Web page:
We Need to Talk About Chris Kelly and Tom Pyatt

While Chris Kelly and Tom Pyatt bring certain things to the table, they just have not been good enough to be playing every single night

I've said it for years now, and for the Ottawa Senators, this still rings true: they aren't a very deep team. It's obvious how thin they are when they essentially forced to play two players in particular: Chris Kelly and Tom Pyatt. I'm not going to take a long-winded road to get to my point here, I'm just going to say that Kelly and Pyatt have not been NHL-calibre players this season. That's a real problem for a team that does not have many alternatives, because it is not as simple as scratching them and putting in a different player.

In the summer, Kelly seemed like a decent signing who would be good enough, but not anything spectacular on the fourth line. I was fine with the move, besides the fact that they chose him over other alternatives. Nevertheless, I thought it was better than nothing. At the time of the Pyatt signing, I don't believe a single fan thought he would be with the NHL team for most of the season. Pyatt hadn't played in the NHL since 2013-14...and maybe there is a good reason for that.

I did not come into the year thinking that both of these players would be horrendous, and I was certainly willing to give Pyatt a chance because I had never seen him play. But two months into the season, I have seen enough of both of them to realize that they have simply not been good enough. Let me preface these stats by saying that it's understandable why Kelly is struggling. He is coming off of a broken femur, and is also 36 years old, so he is not going to be the player that scored 20 goals in 2011-12.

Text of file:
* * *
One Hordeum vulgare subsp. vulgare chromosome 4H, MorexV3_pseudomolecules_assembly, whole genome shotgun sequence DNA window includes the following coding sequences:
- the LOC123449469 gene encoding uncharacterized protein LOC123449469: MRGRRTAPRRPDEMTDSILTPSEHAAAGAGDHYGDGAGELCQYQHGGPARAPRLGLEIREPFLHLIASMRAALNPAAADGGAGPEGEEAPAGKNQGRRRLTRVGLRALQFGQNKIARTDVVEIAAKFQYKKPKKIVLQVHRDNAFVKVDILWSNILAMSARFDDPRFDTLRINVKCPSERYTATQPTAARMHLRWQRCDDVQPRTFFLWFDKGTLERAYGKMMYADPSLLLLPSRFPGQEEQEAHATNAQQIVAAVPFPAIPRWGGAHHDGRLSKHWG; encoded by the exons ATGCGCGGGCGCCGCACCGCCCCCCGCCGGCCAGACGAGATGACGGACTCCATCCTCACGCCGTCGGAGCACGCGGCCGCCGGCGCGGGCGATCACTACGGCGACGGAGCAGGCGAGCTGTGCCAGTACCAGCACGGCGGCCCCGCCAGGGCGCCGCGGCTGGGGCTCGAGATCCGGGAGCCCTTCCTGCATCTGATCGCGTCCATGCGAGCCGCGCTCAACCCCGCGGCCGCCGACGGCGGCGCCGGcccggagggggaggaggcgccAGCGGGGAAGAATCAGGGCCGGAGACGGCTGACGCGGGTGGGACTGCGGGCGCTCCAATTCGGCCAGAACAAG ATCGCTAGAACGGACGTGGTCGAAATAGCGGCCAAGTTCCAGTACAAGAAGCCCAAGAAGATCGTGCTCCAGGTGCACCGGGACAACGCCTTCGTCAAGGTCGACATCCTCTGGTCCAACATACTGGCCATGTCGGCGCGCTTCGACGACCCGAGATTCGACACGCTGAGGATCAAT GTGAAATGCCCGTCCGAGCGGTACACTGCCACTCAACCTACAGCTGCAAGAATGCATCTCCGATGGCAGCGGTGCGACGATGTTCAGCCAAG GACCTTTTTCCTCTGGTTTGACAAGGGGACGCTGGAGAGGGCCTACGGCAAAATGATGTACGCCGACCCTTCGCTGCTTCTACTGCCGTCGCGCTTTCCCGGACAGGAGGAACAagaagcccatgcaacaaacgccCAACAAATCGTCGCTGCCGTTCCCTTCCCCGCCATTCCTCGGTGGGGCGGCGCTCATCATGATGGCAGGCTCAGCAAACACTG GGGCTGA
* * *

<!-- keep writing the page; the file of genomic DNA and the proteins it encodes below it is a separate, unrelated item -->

Pyatt is probably just being asked to do very simple tasks from Guy Boucher, and it's not like he looks completely lost when he is out there. In fact, after the first few games I even praised him because of how solid he looked. Since then though, it is clear that the only reason he is in the lineup is because of Boucher's love for him, as he coached Pyatt in Tampa Bay.

No matter what, the two of them have been objectively bad this season, and I don't even know if their strongest supporters could disagree with that.

Let's look at the numbers.

Offensively, Pyatt has been good enough for a 4th liner, with 2 goals and 5 assists, which puts him on pace for 20 points. Kelly has only 2 goals and 2 assists, putting him on pace for 11 points. Those basic point totals right there don't exactly show them as amazing players anyway, but the underlying numbers don't flatter them at all.

For example, at 5v5, Kelly's GF% sits at 26.7%, meaning when he's on the ice, the opponent is going to score about three goals for every one that Ottawa gets. GF% is pretty much +/- and is not a good stat, but for those who like +/-, you cannot even use that as an argument to prove their worth. Pyatt is a bit better with a 42.1 GF%, but that's still incredibly low.

How about something that everyone likes to use, like corsi? It isn't pretty.

The two of them sit last and second last on the team in corsi, and it isn't particularly close. Take a look at the list:

That is a six percent drop from Cody Ceci to Tom Pyatt, and Chris Kelly is somehow below the 40% line. It's hard to argue that they do not have as good linemates either, because they are the ones that are dragging others down.